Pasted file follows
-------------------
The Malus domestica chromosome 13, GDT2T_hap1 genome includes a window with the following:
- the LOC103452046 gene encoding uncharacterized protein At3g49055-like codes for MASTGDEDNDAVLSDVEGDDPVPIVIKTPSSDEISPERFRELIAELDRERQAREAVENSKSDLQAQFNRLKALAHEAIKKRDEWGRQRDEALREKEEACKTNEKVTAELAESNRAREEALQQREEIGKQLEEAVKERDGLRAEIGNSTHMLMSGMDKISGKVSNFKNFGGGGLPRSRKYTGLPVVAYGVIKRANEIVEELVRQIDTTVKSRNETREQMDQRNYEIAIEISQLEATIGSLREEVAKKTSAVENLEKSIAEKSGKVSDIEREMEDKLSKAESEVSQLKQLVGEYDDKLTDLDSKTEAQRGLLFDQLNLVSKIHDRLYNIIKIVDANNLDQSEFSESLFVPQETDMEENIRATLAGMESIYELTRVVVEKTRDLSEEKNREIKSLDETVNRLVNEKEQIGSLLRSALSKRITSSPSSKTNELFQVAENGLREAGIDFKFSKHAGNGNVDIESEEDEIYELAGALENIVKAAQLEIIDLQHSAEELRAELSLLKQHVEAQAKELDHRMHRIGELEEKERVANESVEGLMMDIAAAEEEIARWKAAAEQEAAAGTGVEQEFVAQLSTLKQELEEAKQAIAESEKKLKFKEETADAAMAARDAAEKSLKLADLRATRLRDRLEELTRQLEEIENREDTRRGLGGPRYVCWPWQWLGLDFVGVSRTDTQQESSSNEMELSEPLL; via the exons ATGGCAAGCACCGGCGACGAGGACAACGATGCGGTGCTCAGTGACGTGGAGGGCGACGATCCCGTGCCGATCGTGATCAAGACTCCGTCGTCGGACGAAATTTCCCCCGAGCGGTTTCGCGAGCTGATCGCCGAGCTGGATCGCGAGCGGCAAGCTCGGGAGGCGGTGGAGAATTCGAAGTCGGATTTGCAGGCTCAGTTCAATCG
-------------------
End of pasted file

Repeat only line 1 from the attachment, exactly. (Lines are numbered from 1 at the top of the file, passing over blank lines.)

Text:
The Malus domestica chromosome 13, GDT2T_hap1 genome includes a window with the following: